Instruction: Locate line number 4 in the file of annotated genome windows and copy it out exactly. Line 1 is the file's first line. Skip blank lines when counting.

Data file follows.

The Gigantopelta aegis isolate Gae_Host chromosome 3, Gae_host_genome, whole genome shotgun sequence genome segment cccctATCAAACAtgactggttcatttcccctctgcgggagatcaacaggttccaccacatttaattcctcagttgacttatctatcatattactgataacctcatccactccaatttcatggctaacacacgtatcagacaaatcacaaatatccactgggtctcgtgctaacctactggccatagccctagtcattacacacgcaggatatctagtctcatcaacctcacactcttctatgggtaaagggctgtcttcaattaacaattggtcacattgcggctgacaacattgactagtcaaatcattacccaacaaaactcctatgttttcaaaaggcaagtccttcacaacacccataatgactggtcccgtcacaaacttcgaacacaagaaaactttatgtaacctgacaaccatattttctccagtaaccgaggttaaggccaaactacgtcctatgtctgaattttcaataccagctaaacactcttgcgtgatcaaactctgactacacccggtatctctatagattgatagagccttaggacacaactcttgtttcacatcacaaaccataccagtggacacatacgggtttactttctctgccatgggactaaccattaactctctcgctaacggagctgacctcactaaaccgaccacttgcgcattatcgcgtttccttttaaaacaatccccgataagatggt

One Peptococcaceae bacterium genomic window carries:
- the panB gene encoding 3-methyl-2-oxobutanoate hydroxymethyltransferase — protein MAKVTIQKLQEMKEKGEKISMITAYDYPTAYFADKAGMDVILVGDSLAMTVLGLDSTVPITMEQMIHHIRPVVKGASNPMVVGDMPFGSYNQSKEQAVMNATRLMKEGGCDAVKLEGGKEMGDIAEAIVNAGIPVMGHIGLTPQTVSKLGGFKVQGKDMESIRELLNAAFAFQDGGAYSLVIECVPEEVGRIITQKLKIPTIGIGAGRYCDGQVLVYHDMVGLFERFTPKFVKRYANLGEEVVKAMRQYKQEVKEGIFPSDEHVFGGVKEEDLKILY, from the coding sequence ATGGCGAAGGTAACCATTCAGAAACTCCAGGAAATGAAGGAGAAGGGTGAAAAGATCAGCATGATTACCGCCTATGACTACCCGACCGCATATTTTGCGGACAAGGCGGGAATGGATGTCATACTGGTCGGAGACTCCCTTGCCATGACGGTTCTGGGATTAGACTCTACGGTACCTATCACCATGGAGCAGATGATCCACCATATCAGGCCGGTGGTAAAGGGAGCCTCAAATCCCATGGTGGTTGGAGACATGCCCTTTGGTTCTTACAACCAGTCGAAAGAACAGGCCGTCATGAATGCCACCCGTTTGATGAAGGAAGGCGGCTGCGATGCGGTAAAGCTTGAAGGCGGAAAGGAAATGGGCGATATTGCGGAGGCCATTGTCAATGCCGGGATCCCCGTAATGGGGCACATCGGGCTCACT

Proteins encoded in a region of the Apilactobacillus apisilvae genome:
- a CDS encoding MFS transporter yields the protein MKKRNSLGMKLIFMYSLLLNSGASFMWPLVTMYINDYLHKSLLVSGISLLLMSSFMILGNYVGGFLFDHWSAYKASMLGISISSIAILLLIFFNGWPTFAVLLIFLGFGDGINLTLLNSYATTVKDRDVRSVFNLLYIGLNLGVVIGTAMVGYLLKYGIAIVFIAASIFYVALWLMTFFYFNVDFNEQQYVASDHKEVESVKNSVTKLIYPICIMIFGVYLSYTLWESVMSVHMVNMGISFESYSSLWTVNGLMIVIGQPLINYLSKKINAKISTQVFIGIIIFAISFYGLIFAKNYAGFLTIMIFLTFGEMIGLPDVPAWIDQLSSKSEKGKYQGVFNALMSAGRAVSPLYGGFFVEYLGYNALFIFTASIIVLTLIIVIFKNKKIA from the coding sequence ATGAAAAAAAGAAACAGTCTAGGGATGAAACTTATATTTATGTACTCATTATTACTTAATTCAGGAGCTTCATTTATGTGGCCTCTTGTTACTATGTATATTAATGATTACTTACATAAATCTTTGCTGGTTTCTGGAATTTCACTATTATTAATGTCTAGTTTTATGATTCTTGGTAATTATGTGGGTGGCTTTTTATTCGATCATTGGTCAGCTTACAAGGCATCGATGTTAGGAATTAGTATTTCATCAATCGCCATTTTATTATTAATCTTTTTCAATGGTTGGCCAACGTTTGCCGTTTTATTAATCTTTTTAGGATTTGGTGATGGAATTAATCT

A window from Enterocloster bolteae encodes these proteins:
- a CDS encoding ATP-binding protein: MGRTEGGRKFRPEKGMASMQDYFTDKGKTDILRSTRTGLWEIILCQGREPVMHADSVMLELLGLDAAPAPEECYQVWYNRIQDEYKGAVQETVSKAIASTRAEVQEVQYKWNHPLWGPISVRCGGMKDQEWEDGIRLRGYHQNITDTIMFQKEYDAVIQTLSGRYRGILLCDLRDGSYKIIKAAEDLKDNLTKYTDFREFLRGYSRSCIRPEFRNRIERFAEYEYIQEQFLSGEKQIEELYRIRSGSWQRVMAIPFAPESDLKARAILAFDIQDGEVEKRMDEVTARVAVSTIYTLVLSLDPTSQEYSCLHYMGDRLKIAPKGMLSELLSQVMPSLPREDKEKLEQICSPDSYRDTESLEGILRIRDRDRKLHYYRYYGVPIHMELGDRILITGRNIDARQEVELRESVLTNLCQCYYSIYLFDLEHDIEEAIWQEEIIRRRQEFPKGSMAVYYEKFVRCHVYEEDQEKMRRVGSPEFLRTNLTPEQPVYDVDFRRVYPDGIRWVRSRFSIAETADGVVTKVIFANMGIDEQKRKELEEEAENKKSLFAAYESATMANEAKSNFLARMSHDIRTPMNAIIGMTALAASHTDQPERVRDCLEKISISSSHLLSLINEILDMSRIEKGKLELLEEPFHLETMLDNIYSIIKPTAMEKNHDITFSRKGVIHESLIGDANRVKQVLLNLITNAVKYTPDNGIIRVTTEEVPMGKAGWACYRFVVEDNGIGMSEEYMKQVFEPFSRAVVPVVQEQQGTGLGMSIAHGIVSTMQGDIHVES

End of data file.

Proteins encoded in a region of the Apilactobacillus apisilvae genome: